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Don't be intimidated by Outlook's many options
Outlook has evolved more dramatically in the past decade than any program in the Office family. This collection of my favorite productivity tips for Outlook is based on the most recent release, Outlook 2013 for Windows, although many of these tricks will work in Outlook 2010 as well.
Outlook is packed with options, as you can see for yourself in the dense dialog box shown above. But the real secret of productivity isn't knowing which boxes to check; it's knowing which features to use together.
Previously in Ed Bott's Office Six Clicks series:
Search folders are a basic organizational building block
The single most useful feature in Outlook, for my money, is the ability to create one or more Search Folders. Organizing mail into folders, either manually or with rules, is useful but crude. Search Folders are better because they organize Outlook messages from any location you specify, including your entire mailbox, into virtual folders that update themselves continuously based on search criteria you specify.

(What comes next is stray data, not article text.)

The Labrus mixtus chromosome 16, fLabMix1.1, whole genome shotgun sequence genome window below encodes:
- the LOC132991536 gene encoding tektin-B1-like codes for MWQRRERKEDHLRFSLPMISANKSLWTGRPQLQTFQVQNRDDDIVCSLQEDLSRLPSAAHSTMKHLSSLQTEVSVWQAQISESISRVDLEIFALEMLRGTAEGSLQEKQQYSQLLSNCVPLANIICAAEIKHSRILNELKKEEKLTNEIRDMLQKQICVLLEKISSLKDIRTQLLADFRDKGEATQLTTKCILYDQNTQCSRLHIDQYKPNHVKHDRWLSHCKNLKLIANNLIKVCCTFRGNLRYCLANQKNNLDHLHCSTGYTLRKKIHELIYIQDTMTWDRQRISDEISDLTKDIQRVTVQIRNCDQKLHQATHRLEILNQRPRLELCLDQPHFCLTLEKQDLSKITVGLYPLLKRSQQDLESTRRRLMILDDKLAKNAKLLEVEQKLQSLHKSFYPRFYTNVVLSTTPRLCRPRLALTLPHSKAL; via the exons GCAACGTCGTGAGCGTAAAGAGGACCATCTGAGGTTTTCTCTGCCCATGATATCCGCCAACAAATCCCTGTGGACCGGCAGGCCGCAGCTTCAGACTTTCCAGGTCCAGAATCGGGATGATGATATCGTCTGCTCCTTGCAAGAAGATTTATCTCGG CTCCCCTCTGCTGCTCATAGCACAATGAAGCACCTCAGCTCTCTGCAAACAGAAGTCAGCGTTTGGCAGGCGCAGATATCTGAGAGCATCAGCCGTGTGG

There are a handful of built-in Search Folder options, including Unread Mail and For Follow Up. To create a new Search Folder, right-click the Search Folders heading, at the bottom of the Outlook navigation pane for an email account, and then click New Search Folder.
That opens the dialog box shown here, where you can choose one of the ready-made options or scroll to the bottom and create a customized search folder using the slightly arcane Search Folder Criteria dialog box.
If you use the "Mail from and to specific people" option, you can enter the address book entries for everyone on your A-List, creating a custom view that shows you only conversations involving those people Other useful Search Folders include ones that filter email from this week, or last month, or any message flagged as Important.
If you only master one Outlook feature, this should be the one.